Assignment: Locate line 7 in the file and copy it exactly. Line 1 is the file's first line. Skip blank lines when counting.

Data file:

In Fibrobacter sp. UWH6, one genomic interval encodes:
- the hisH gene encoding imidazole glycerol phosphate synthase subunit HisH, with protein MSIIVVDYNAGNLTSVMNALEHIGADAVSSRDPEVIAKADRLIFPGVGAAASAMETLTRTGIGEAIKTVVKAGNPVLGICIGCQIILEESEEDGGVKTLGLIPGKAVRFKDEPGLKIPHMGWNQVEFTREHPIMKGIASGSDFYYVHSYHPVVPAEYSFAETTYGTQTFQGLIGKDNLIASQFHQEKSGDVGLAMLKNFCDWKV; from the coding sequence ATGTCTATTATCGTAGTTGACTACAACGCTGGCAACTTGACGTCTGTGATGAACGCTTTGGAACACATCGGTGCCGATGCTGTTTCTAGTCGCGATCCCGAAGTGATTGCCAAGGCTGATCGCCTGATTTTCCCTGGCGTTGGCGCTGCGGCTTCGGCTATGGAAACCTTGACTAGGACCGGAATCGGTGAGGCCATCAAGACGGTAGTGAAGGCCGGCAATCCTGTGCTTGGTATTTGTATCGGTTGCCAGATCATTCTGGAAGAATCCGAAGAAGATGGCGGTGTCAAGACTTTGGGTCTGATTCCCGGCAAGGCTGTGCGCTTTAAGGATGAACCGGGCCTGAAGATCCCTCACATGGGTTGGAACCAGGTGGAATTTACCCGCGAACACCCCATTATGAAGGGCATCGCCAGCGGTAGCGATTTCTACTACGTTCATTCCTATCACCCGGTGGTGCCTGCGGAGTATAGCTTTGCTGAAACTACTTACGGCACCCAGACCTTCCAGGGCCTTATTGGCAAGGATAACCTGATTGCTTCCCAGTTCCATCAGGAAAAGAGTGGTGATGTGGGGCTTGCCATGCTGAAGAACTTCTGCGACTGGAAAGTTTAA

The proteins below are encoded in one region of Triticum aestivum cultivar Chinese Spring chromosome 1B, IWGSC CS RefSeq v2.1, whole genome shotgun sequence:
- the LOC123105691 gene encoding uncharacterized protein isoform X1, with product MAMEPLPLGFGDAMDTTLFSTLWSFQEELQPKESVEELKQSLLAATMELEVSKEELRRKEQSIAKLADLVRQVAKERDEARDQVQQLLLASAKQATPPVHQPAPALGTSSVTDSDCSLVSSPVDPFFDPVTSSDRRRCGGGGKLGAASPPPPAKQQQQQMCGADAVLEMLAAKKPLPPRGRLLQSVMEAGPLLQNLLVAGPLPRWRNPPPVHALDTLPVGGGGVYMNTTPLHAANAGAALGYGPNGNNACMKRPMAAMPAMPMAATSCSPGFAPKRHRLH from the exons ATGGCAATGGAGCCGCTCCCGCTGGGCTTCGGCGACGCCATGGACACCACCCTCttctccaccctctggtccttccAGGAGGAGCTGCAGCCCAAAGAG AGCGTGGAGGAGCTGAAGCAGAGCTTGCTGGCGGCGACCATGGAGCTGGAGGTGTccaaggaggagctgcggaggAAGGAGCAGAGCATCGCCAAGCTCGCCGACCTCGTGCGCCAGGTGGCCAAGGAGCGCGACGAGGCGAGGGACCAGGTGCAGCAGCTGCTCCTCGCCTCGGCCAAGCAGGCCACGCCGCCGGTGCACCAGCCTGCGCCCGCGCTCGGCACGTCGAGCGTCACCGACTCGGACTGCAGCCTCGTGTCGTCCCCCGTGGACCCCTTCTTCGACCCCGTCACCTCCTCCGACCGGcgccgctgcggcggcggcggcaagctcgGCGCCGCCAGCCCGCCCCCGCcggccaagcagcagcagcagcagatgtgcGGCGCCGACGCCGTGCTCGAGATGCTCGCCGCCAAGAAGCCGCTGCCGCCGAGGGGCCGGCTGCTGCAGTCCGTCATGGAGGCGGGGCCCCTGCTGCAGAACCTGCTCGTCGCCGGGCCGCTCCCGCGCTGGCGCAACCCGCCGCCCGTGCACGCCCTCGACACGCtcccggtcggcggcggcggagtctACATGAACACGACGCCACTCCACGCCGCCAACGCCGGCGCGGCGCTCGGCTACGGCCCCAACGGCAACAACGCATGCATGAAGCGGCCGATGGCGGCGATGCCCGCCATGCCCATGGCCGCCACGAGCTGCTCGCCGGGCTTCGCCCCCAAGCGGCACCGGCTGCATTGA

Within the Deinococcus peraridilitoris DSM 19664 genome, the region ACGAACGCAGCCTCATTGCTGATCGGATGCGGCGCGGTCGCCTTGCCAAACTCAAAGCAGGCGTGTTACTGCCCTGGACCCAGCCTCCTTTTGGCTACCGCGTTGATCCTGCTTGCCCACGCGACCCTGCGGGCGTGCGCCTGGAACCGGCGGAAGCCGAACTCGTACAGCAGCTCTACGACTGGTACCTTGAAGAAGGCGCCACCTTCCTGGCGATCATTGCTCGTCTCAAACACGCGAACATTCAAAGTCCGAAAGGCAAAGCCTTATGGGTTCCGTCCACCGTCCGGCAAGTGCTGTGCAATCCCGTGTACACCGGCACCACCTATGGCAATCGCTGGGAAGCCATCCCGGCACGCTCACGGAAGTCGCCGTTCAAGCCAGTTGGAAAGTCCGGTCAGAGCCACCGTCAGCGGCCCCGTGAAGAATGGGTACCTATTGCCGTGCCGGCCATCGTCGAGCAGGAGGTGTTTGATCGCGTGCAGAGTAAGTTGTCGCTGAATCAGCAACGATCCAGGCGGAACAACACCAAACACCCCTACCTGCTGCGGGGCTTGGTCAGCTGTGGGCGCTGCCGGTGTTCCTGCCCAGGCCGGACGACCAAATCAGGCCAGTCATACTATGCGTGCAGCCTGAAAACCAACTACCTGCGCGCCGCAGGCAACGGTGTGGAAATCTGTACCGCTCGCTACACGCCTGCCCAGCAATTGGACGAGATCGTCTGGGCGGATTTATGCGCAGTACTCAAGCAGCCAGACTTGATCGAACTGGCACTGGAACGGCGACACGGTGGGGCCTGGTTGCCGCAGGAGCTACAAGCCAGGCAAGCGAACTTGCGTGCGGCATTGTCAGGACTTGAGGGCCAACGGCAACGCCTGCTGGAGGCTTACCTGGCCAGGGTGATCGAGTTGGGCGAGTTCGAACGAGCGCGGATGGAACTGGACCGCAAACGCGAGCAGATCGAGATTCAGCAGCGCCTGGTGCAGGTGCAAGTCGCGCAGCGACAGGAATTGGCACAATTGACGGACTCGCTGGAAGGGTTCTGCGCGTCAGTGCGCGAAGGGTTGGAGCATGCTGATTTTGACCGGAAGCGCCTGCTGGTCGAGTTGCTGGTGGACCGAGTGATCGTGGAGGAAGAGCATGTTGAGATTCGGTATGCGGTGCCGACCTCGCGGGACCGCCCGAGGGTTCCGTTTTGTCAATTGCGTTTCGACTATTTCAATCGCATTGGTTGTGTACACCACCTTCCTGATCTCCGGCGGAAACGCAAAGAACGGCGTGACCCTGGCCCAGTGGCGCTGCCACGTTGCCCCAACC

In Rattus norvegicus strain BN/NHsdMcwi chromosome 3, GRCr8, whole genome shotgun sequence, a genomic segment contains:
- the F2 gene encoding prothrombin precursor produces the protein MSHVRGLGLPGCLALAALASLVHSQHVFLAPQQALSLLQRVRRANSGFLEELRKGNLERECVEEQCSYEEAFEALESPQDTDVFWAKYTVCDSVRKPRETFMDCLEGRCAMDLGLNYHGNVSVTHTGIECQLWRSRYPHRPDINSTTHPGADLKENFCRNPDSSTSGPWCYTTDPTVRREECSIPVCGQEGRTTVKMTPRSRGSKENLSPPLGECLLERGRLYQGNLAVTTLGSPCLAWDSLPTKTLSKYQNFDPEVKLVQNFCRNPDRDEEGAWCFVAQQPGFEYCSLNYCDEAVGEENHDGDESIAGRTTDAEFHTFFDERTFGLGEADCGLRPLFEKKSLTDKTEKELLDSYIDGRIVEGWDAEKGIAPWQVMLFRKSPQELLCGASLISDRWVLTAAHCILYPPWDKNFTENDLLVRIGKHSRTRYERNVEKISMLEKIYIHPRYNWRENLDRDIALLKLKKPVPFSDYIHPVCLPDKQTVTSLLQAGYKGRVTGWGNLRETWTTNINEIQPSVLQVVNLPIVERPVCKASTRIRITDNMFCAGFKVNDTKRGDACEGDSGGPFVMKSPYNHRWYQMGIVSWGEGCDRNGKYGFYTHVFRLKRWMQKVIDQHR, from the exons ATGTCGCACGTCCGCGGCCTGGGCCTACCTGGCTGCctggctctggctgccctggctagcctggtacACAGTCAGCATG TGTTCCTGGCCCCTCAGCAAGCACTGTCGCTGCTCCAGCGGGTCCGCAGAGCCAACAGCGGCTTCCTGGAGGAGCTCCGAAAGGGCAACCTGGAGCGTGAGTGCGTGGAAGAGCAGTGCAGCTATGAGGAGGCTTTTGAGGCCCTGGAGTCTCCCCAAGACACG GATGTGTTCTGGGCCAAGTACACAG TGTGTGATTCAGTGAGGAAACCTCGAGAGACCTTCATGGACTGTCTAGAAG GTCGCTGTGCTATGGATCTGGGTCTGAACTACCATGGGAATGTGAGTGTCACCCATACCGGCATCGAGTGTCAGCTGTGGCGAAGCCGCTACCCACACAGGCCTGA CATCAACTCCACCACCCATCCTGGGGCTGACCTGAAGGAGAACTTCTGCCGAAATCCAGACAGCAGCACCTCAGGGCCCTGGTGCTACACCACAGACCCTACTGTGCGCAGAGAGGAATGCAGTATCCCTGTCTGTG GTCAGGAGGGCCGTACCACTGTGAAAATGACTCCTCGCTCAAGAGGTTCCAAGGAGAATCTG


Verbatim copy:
- the F2 gene encoding prothrombin precursor produces the protein MSHVRGLGLPGCLALAALASLVHSQHVFLAPQQALSLLQRVRRANSGFLEELRKGNLERECVEEQCSYEEAFEALESPQDTDVFWAKYTVCDSVRKPRETFMDCLEGRCAMDLGLNYHGNVSVTHTGIECQLWRSRYPHRPDINSTTHPGADLKENFCRNPDSSTSGPWCYTTDPTVRREECSIPVCGQEGRTTVKMTPRSRGSKENLSPPLGECLLERGRLYQGNLAVTTLGSPCLAWDSLPTKTLSKYQNFDPEVKLVQNFCRNPDRDEEGAWCFVAQQPGFEYCSLNYCDEAVGEENHDGDESIAGRTTDAEFHTFFDERTFGLGEADCGLRPLFEKKSLTDKTEKELLDSYIDGRIVEGWDAEKGIAPWQVMLFRKSPQELLCGASLISDRWVLTAAHCILYPPWDKNFTENDLLVRIGKHSRTRYERNVEKISMLEKIYIHPRYNWRENLDRDIALLKLKKPVPFSDYIHPVCLPDKQTVTSLLQAGYKGRVTGWGNLRETWTTNINEIQPSVLQVVNLPIVERPVCKASTRIRITDNMFCAGFKVNDTKRGDACEGDSGGPFVMKSPYNHRWYQMGIVSWGEGCDRNGKYGFYTHVFRLKRWMQKVIDQHR, from the exons ATGTCGCACGTCCGCGGCCTGGGCCTACCTGGCTGCctggctctggctgccctggctagcctggtacACAGTCAGCATG TGTTCCTGGCCCCTCAGCAAGCACTGTCGCTGCTCCAGCGGGTCCGCAGAGCCAACAGCGGCTTCCTGGAGGAGCTCCGAAAGGGCAACCTGGAGCGTGAGTGCGTGGAAGAGCAGTGCAGCTATGAGGAGGCTTTTGAGGCCCTGGAGTCTCCCCAAGACACG GATGTGTTCTGGGCCAAGTACACAG TGTGTGATTCAGTGAGGAAACCTCGAGAGACCTTCATGGACTGTCTAGAAG GTCGCTGTGCTATGGATCTGGGTCTGAACTACCATGGGAATGTGAGTGTCACCCATACCGGCATCGAGTGTCAGCTGTGGCGAAGCCGCTACCCACACAGGCCTGA CATCAACTCCACCACCCATCCTGGGGCTGACCTGAAGGAGAACTTCTGCCGAAATCCAGACAGCAGCACCTCAGGGCCCTGGTGCTACACCACAGACCCTACTGTGCGCAGAGAGGAATGCAGTATCCCTGTCTGTG GTCAGGAGGGCCGTACCACTGTGAAAATGACTCCTCGCTCAAGAGGTTCCAAGGAGAATCTG